Used in about eight million pounds of meat every year in the United States, the “meat glue” enzyme, transglutaminase, has potential food safety and allergy implications.
Dietary guidelines often patronizingly recommend what is considered acceptable or achievable, rather than what the best available balance of evidence suggests is best.
What was the meat industry’s response to the recommendation of leading cancer charities to stop eating processed meat—like bacon, ham, hot dogs, sausage, and lunchmeat?
Potential culprits include the trans fat in meat, the saturated fat, cholesterol, heme iron, advanced glycation end products (glycotoxins), animal protein (especially leucine), zoonotic viruses, and industrial pollutants that accumulate up the food chain.
The story behind the first U.S. dietary recommendations report explains why, to this day, the decades of science supporting a more plant-based diet have yet to fully translate into public policy.
Single meals can affect testosterone and cortisol (stress hormone) levels. Some foods eaten regularly during pregnancy may even reprogram children’s responses to stress later in life.
Why do those eating plant-based diets appear to suffer less from morning sickness?
Anabolic growth-promoting drugs in meat production are by far the most potent hormones found in the food supply.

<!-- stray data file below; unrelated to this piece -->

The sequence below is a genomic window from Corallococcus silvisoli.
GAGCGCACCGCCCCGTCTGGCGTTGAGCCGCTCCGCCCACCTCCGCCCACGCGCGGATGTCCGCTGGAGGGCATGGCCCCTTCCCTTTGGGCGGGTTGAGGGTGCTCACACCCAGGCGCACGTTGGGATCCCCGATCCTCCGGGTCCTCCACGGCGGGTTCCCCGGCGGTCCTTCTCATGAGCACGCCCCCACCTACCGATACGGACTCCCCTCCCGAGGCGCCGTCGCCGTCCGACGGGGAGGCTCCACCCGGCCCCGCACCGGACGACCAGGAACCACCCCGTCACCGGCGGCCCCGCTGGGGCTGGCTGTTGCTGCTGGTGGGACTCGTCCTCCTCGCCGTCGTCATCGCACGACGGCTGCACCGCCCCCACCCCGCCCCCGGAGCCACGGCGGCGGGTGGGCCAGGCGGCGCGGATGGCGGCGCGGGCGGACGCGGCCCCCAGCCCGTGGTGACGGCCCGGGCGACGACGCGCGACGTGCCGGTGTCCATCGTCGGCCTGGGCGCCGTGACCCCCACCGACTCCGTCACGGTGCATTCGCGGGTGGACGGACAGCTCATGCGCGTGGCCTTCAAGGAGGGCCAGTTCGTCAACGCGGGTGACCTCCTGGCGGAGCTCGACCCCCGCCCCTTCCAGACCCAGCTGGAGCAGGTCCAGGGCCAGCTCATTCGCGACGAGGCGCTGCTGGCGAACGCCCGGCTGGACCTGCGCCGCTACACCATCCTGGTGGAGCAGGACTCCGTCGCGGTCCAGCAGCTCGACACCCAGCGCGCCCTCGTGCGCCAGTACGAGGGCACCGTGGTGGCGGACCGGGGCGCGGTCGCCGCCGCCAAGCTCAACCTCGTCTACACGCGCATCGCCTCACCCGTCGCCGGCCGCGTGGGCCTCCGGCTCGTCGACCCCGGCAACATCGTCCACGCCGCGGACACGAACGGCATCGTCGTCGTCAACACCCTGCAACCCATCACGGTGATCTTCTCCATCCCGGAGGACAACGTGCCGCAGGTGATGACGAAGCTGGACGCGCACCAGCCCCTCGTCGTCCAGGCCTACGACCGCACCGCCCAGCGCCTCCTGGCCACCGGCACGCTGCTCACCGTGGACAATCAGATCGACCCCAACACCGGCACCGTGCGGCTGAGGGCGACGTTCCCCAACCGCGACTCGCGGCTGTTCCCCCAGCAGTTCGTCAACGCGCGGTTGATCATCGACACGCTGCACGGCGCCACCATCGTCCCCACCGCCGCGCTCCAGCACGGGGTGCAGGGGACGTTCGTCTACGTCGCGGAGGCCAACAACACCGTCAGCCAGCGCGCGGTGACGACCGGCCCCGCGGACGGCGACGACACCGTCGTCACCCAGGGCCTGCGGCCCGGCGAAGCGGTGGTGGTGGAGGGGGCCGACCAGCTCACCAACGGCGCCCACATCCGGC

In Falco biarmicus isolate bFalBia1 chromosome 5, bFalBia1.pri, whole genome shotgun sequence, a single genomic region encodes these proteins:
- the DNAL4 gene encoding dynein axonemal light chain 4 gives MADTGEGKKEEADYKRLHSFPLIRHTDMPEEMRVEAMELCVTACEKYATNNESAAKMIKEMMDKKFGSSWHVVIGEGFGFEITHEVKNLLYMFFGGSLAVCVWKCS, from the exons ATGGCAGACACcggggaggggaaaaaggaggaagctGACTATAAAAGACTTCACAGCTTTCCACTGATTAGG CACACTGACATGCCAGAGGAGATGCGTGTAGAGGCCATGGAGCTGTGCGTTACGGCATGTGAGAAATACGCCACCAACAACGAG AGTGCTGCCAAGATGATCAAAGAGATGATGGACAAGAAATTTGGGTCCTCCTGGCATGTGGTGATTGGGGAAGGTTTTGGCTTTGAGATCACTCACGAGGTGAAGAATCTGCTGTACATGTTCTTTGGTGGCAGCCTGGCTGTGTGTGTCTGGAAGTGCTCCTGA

Eating meat during breastfeeding is associated with an increased risk of type 1 diabetes, a consequence perhaps of meat glycotoxins or paratuberculosis bacteria that may be passed though breast milk.
What happened to women who were randomized to eat more meat and dairy during pregnancy, and what effect does animal protein consumption have on cortisol and testosterone levels in men?
Fiber isn’t the only thing our good gut bacteria can eat; starch can also act as a prebiotic.
We’ve known for a half century that plant-based diets are associated with lower diabetes risk, but how low does one have to optimally go on animal product and junk food consumption?
Those who eat meat risk food poisoning from undercooked meat, but also exposure to cooked meat carcinogens in well-cooked meat. By boiling meat, non-vegetarians can mediate their risk of both.
The negative impact of red meat on our cholesterol profile may be similar to that of white meat.
What we eat determines what kind of bacteria we foster the growth of in our gut, which can increase or decrease our risk of some of our leading killer diseases.
Plant-based diets appear to protect against renal cell carcinoma both directly and indirectly.